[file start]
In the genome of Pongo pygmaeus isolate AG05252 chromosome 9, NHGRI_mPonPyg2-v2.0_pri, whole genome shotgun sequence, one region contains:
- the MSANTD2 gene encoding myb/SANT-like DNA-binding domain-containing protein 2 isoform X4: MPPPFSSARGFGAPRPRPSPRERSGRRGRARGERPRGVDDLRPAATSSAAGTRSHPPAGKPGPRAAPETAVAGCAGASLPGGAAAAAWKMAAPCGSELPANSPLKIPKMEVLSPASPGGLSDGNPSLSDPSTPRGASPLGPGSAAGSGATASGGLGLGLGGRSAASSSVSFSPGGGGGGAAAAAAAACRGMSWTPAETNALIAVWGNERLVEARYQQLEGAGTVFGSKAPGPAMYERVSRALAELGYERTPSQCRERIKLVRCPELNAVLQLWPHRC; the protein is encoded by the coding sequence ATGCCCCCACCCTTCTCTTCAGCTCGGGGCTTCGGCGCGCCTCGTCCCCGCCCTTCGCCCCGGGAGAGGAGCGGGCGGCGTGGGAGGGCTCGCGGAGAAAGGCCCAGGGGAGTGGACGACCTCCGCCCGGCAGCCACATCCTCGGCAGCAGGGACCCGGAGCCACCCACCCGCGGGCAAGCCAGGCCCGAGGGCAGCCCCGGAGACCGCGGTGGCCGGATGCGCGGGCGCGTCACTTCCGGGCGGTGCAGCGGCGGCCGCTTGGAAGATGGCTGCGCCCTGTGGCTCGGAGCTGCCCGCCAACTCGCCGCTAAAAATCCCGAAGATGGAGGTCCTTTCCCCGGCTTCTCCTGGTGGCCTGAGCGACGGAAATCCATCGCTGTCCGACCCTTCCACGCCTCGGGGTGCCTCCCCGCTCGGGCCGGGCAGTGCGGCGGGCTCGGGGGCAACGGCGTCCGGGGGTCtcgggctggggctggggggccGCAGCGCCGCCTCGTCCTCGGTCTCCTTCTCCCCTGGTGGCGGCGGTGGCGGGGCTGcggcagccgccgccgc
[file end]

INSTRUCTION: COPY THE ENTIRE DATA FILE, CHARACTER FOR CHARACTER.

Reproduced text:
In the genome of Pongo pygmaeus isolate AG05252 chromosome 9, NHGRI_mPonPyg2-v2.0_pri, whole genome shotgun sequence, one region contains:
- the MSANTD2 gene encoding myb/SANT-like DNA-binding domain-containing protein 2 isoform X4: MPPPFSSARGFGAPRPRPSPRERSGRRGRARGERPRGVDDLRPAATSSAAGTRSHPPAGKPGPRAAPETAVAGCAGASLPGGAAAAAWKMAAPCGSELPANSPLKIPKMEVLSPASPGGLSDGNPSLSDPSTPRGASPLGPGSAAGSGATASGGLGLGLGGRSAASSSVSFSPGGGGGGAAAAAAAACRGMSWTPAETNALIAVWGNERLVEARYQQLEGAGTVFGSKAPGPAMYERVSRALAELGYERTPSQCRERIKLVRCPELNAVLQLWPHRC; the protein is encoded by the coding sequence ATGCCCCCACCCTTCTCTTCAGCTCGGGGCTTCGGCGCGCCTCGTCCCCGCCCTTCGCCCCGGGAGAGGAGCGGGCGGCGTGGGAGGGCTCGCGGAGAAAGGCCCAGGGGAGTGGACGACCTCCGCCCGGCAGCCACATCCTCGGCAGCAGGGACCCGGAGCCACCCACCCGCGGGCAAGCCAGGCCCGAGGGCAGCCCCGGAGACCGCGGTGGCCGGATGCGCGGGCGCGTCACTTCCGGGCGGTGCAGCGGCGGCCGCTTGGAAGATGGCTGCGCCCTGTGGCTCGGAGCTGCCCGCCAACTCGCCGCTAAAAATCCCGAAGATGGAGGTCCTTTCCCCGGCTTCTCCTGGTGGCCTGAGCGACGGAAATCCATCGCTGTCCGACCCTTCCACGCCTCGGGGTGCCTCCCCGCTCGGGCCGGGCAGTGCGGCGGGCTCGGGGGCAACGGCGTCCGGGGGTCtcgggctggggctggggggccGCAGCGCCGCCTCGTCCTCGGTCTCCTTCTCCCCTGGTGGCGGCGGTGGCGGGGCTGcggcagccgccgccgc